As we at ITS-Davis mourn, cherish, and honor the memory of our esteemed colleague, Dr. Tom Turrentine, the following tribute was graciously provided by his longtime research partner and friend, Dr. Kenneth Kurani.
The University and the Institute of Transportation Studies lost an inspirational leader, colleague, and friend when Dr. Tom Turrentine died unexpectedly on June 2 of a coronary event while on a mountain bike ride in the Forest of Nisene Marks—outdoors and active as was his wont. Tom retired from the University in 2018 having served since 2007 as the founding Director of the Plug-in Hybrid & Electric Vehicle (PH&EV) Center. He proved an empathetic and encouraging leader. Team-building through adventure, he invited colleagues, peers, and students to weave together intellectual and active, outdoor pursuits; many had the chance to join him to ski, or run, or rock climb, often in the high mountains he loved.
As a proponent of research-based policymaking, Tom guided the PH&EV Center through its formative years as the State of California’s premier center focused on electric vehicle markets and policy. Understanding the importance of varying policy contexts, he extended the Center’s reach around the globe founding the International Electric Vehicle Policy Council which presently counts members from fourteen nations. Under his guidance the PH&EV Center grew from a band of three to an internationally active team of nearly 30 students, staff, and researchers.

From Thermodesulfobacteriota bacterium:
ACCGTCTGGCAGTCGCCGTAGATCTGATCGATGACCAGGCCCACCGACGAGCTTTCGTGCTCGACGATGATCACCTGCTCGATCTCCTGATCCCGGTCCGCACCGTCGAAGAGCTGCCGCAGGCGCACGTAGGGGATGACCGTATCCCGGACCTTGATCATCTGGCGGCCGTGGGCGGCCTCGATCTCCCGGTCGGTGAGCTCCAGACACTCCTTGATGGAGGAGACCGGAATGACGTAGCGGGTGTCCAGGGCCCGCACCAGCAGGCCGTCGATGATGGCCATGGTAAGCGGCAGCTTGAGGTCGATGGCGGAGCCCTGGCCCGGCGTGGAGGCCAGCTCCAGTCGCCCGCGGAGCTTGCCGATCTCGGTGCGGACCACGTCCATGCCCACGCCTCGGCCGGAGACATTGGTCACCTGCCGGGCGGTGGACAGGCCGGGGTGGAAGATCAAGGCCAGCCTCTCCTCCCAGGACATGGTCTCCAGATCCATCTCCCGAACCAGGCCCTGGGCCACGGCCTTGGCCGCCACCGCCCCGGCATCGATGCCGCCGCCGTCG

Prior to founding the PH&EV Center, Dr. Turrentine established a reputation over two decades at the Institute of Transportation Studies as an innovative researcher of household automotive purchase and use, especially with regards to environmental impacts, fuel economy, alternative transportation fuels, and electric vehicles. Tom was also a UC Davis alum, earning his PhD in Anthropology in 1994. As a Research Anthropologist, he foregrounded the marvelous variety of human behaviors in his study of consumers and their relationships to automobiles, energy, and the environment.
Tom leaves a legacy of innovative research, compassionate and effective leadership, a passion for life outdoors, and for finding ways for more people to appreciate and protect the places such activities are possible. For all this, his family was his greatest passion: his wife Pat and their daughter Sasha walked with Tom through life’s adventures. We admired and loved him; we remain inspired by his example.